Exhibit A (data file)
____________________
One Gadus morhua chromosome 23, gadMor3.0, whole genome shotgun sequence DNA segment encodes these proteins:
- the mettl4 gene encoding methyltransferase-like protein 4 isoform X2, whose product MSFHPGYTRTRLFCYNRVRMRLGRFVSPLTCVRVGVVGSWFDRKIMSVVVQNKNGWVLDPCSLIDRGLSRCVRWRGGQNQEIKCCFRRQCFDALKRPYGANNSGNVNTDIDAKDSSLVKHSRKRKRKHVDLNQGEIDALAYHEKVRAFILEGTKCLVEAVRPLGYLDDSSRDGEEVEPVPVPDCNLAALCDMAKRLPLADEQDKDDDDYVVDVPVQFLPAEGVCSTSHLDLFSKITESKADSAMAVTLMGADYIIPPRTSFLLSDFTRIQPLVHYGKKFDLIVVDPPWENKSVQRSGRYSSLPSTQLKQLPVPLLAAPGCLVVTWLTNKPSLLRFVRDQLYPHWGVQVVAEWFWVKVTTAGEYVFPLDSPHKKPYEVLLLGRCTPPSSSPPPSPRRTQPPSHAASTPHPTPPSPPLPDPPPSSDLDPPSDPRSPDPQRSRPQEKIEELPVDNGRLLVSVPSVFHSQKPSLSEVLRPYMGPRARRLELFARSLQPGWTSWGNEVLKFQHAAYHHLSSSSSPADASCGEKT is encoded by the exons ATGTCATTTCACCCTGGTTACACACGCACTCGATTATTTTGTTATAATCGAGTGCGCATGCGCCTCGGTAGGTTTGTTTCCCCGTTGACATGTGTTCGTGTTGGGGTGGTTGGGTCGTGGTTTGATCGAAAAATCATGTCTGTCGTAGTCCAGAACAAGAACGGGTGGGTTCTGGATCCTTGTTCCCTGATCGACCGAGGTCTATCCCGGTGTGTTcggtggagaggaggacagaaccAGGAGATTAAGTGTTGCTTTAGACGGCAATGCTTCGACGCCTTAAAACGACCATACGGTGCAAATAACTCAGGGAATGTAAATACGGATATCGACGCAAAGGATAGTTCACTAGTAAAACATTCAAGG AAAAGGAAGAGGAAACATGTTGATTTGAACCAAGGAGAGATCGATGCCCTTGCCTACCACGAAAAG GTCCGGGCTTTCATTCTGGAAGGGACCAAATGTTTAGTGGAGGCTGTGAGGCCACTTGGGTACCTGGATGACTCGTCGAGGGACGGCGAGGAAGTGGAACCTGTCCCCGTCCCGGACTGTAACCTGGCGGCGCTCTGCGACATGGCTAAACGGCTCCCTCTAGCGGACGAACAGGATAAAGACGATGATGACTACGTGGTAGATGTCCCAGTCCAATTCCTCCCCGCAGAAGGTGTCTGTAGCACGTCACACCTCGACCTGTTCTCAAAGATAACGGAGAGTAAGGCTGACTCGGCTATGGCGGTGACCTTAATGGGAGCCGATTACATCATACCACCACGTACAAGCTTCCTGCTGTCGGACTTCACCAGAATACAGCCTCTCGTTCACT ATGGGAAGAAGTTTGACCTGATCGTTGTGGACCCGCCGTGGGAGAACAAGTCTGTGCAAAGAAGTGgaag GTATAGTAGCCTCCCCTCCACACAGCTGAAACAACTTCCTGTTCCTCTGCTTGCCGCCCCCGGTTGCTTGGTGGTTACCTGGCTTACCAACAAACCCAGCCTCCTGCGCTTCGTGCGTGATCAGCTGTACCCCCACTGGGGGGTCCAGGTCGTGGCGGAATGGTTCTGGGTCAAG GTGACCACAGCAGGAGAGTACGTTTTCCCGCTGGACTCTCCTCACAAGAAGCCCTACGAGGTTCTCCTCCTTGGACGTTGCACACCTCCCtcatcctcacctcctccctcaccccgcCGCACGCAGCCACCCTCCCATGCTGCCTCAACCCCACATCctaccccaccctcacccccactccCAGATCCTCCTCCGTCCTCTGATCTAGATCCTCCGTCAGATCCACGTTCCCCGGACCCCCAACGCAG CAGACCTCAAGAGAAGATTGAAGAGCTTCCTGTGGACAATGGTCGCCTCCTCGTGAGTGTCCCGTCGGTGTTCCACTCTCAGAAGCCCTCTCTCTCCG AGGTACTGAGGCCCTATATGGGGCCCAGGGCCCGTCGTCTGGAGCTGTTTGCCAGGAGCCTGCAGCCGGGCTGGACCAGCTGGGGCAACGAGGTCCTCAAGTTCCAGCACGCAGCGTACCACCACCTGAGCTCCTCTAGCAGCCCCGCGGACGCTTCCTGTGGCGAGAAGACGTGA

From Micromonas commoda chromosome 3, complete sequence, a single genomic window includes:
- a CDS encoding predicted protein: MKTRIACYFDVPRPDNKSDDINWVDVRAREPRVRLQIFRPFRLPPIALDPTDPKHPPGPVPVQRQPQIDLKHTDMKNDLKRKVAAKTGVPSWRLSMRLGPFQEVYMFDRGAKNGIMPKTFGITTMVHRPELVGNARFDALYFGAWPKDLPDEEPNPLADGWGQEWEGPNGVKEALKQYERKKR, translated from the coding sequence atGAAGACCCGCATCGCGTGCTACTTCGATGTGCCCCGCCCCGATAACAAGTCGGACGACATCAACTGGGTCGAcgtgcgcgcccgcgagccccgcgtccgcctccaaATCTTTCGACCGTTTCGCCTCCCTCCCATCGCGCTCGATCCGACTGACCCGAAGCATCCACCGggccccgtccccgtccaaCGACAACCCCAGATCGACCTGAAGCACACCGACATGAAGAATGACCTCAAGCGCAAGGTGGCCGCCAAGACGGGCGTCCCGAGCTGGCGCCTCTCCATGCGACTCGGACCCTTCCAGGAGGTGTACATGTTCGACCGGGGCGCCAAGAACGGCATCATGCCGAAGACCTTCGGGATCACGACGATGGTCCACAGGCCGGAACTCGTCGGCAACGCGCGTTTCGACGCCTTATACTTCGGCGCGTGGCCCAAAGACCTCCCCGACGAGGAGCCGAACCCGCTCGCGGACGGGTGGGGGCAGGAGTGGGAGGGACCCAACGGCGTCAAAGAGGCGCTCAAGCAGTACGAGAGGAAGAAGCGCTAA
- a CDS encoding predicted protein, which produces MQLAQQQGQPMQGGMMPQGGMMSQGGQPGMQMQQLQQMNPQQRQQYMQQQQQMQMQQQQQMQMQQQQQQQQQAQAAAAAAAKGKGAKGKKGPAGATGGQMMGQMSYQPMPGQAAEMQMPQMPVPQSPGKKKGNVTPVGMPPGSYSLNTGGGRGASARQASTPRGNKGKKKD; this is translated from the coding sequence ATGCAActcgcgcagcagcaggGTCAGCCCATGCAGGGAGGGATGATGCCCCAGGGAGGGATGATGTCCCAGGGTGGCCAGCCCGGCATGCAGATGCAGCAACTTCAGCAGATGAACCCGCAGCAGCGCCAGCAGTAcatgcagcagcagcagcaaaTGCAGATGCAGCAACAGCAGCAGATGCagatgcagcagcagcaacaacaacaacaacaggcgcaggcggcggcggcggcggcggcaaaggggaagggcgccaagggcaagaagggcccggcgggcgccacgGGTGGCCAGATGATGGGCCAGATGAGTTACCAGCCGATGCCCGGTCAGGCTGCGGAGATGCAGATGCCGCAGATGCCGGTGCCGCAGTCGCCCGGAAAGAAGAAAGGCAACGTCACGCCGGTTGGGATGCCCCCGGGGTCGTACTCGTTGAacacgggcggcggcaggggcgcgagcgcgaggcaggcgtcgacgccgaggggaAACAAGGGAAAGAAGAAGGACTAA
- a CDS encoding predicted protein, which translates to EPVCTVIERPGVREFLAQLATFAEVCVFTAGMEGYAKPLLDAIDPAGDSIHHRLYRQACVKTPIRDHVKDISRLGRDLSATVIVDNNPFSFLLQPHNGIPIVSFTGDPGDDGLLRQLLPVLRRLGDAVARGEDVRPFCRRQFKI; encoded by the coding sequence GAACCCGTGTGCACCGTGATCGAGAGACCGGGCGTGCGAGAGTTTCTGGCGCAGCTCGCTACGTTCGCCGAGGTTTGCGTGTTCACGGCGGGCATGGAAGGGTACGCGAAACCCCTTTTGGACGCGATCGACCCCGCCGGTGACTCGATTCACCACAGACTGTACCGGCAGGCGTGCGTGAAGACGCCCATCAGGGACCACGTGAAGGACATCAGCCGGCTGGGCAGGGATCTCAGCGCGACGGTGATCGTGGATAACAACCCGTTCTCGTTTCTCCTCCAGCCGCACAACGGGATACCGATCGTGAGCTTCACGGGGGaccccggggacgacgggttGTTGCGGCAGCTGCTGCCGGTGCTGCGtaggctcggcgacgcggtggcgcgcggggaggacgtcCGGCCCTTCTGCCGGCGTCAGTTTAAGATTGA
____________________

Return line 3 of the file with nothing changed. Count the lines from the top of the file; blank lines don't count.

From Micromonas commoda chromosome 3, complete sequence, a single genomic window includes: